5. I often read the comments on these top blogs and find them often to be mindless cheerleading stuff, left by rightwing hooray henrys when they are not cliquey exchanges between people who seem to be old and rivalrous mates.

So, I'm sorry, I think much of the commentariat comprises good writing by seasoned obervers who help educate us after the manner of a mature democracy. Blogging has added a new dimension to political communication but it is still embryonic and nowhere near a substitute for what Guido attacks. People like the late Louis Heron, Peter Jenkins and Hugo Young made substantial contributions to the national debate and the likes of Rawnsley, Parris, Aaronovitch, Riddell, Simon Jenkins and Anatole Kaletsky to mention only a few, do something similar in the present day. Guido might have been annoyed at being attacked at that meeting but, I fear, it is he who takes himself too seriously and has come up with an over-reaction.

Comments:
Nobody reads what you write - look at the zero comments to all your articles. They read Guido. Guido is a 'must read' for anyone interested in politics. Therefore he attracts comment, news tip-offs and is full of incisive comment and information. Bye bye for ever!
 
Toynbee is a mug. So are you. Why don't you both catch a bus back to obscurity?
 
Anon and Frank
Thanks for your..er..comments
 
Skipper, I no longer support Labour and will be glad to see the back of them - however your blog is sensible and readable.

While I like Guido's blog the problem is that the comments he receives are from nutcases like the two above. I doubt whether anyone ever bothers to read the comments on his blog because its contributors are just bizarrely angry and have little or nothing interesting to say.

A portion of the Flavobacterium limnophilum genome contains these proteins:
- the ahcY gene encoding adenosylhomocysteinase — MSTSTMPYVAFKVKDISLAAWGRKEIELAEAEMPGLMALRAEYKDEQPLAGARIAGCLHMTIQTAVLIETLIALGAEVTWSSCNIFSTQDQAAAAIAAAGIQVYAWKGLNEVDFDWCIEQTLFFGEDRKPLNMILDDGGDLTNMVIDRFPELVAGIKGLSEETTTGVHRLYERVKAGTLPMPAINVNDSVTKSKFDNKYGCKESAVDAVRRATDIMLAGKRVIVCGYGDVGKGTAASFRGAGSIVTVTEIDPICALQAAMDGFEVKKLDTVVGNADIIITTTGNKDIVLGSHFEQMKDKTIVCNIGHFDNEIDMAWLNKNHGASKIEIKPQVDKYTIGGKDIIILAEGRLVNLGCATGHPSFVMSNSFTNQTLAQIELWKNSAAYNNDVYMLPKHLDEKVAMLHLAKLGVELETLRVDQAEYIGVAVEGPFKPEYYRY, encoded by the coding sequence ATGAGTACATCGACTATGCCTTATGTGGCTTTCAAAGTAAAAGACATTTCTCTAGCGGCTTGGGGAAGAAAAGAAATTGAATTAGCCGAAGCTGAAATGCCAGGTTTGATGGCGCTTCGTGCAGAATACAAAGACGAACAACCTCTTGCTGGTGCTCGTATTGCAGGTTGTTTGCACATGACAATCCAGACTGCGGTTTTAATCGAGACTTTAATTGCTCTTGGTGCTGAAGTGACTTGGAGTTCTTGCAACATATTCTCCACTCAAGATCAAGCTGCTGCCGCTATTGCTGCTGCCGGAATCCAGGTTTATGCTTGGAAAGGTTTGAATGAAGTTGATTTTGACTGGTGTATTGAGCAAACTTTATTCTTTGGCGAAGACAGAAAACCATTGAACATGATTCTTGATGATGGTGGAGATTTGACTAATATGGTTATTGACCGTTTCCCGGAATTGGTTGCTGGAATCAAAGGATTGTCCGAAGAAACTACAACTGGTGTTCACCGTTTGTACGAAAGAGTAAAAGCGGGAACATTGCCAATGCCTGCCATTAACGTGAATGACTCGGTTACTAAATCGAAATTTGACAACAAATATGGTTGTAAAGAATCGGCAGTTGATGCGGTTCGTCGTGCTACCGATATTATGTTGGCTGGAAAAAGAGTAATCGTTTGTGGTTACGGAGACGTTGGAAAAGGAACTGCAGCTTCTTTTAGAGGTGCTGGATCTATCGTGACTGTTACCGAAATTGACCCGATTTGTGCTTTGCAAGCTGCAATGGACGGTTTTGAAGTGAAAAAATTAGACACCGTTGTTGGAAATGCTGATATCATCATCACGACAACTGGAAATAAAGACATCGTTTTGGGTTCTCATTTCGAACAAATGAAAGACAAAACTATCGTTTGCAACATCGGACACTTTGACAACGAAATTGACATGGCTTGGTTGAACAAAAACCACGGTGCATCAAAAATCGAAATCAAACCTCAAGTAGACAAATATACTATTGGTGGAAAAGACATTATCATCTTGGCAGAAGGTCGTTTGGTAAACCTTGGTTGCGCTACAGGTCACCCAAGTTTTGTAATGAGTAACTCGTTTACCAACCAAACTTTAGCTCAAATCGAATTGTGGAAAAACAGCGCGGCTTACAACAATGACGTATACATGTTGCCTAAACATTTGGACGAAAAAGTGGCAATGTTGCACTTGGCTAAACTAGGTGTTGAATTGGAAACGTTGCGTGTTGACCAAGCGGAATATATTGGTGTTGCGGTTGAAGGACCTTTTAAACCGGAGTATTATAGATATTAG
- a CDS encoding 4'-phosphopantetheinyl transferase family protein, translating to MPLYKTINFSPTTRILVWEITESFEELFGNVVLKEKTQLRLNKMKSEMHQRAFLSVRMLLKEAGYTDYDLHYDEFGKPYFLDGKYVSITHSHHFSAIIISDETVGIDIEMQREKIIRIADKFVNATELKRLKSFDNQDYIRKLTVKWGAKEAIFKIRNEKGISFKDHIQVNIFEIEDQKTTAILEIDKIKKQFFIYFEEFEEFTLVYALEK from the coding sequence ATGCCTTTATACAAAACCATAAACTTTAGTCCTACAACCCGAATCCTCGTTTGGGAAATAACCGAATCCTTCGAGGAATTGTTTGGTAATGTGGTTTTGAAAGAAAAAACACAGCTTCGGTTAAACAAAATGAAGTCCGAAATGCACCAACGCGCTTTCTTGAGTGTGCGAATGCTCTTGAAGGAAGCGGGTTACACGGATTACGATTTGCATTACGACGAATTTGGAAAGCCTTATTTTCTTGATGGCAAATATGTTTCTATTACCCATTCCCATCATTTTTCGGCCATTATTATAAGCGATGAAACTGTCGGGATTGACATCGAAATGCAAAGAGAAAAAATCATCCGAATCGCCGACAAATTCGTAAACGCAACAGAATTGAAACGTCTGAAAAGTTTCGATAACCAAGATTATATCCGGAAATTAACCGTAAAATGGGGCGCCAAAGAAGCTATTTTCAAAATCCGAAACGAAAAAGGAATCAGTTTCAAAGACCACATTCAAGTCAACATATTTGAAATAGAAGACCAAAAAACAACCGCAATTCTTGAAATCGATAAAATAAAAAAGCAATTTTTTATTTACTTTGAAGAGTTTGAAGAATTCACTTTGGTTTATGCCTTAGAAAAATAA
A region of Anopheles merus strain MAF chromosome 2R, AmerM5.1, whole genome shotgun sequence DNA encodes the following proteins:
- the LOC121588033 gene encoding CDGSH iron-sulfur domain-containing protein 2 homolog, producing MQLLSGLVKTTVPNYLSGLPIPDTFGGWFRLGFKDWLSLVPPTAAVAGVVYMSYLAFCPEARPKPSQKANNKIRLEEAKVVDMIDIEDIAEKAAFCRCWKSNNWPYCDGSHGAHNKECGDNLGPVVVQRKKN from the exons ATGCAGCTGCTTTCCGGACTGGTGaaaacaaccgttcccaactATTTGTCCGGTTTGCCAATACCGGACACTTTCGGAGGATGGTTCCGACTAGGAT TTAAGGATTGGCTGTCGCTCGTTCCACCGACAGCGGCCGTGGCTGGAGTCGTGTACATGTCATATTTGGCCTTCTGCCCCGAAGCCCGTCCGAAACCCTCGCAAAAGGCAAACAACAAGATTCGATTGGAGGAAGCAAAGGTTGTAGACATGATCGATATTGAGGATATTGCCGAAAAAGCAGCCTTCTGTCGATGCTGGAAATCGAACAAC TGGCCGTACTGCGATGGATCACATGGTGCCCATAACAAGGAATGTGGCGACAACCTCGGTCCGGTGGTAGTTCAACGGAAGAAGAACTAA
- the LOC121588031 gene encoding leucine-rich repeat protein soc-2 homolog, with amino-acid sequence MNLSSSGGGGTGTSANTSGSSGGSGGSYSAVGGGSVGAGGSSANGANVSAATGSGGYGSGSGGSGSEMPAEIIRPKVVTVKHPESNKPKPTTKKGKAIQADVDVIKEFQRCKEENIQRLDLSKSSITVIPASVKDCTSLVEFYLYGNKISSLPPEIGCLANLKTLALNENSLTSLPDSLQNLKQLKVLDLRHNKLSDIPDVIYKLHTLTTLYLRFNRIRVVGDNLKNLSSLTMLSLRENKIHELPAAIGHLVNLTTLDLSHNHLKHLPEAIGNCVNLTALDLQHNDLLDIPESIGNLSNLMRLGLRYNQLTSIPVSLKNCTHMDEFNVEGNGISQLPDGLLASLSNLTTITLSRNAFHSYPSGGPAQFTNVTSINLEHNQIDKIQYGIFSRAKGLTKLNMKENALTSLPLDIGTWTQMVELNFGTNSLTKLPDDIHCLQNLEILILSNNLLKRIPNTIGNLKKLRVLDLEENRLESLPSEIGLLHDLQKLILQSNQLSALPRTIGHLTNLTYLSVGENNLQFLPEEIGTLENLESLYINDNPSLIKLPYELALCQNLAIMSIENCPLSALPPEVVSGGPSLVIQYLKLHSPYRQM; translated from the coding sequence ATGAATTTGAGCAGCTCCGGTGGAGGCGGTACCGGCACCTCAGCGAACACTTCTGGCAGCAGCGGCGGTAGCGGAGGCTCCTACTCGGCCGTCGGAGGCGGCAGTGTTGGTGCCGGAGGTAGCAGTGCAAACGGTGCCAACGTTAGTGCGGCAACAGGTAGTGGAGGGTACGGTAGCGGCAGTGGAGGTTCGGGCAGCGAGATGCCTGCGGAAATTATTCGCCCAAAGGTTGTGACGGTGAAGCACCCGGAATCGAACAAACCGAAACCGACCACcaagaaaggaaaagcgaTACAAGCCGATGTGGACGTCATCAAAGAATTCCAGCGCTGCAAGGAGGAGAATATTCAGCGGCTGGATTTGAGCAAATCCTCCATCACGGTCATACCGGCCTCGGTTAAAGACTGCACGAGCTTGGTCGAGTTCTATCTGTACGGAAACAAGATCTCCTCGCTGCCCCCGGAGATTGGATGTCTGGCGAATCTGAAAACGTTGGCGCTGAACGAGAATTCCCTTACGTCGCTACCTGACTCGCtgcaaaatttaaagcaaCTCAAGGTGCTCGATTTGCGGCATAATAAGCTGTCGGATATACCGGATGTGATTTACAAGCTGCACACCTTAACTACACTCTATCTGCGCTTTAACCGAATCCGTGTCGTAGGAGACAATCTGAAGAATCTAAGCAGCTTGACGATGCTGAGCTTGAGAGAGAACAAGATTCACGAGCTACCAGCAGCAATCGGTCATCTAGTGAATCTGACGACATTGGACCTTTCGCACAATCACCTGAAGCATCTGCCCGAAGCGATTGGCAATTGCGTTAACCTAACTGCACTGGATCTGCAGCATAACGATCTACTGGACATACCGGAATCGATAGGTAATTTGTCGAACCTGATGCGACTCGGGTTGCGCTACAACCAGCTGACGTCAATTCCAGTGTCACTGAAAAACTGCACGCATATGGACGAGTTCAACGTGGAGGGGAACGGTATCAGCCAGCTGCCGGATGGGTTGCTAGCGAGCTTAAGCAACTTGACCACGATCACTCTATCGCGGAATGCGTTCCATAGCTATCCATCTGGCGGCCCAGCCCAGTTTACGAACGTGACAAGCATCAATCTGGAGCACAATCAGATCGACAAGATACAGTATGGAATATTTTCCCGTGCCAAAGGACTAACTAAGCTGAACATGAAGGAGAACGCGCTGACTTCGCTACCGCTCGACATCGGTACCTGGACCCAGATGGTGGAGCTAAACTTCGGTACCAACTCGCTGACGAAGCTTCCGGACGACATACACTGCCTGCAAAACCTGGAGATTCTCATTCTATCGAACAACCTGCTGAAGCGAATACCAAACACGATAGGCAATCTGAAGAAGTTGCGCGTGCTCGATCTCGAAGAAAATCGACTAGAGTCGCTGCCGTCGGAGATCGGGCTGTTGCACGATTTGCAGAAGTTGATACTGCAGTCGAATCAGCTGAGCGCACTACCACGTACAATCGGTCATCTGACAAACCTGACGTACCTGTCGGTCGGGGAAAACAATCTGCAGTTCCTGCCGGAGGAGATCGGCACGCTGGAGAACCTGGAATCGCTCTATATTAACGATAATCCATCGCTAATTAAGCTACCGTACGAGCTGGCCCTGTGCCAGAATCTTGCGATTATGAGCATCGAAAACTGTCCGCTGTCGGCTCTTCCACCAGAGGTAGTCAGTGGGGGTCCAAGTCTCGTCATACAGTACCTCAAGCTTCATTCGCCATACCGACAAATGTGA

A voter.
 
Anon
Thanks for that. Rather than inviting the two other commenters to crawl off and die, I would ask them, and anyone else to consider this question: to whom would they rather turn for an authoritative judgement on the political situation, Peter Riddell or Guido? It's a no brainer.
 
Great reaction really! The first two comments make your point for you. 'Guido' is a must read for anyone interested in gossip, not politics, in much the same way as newspaper gossip columns tend to draw more readers than the substantive articles - they're easy and undemanding. The real reason behind some of the leading bloggers' attacks on the commentariat is the straightforward green eye - they would really like to be part of it. Iain Dale, for example, who at least seeks to promote more reasonable and informative comments on his blog, certainly likes to advertise his 'dead tree press' columns.

Staines, of course, hovered near te flame of television media with two Newsnight appearances, both of which were embarassing.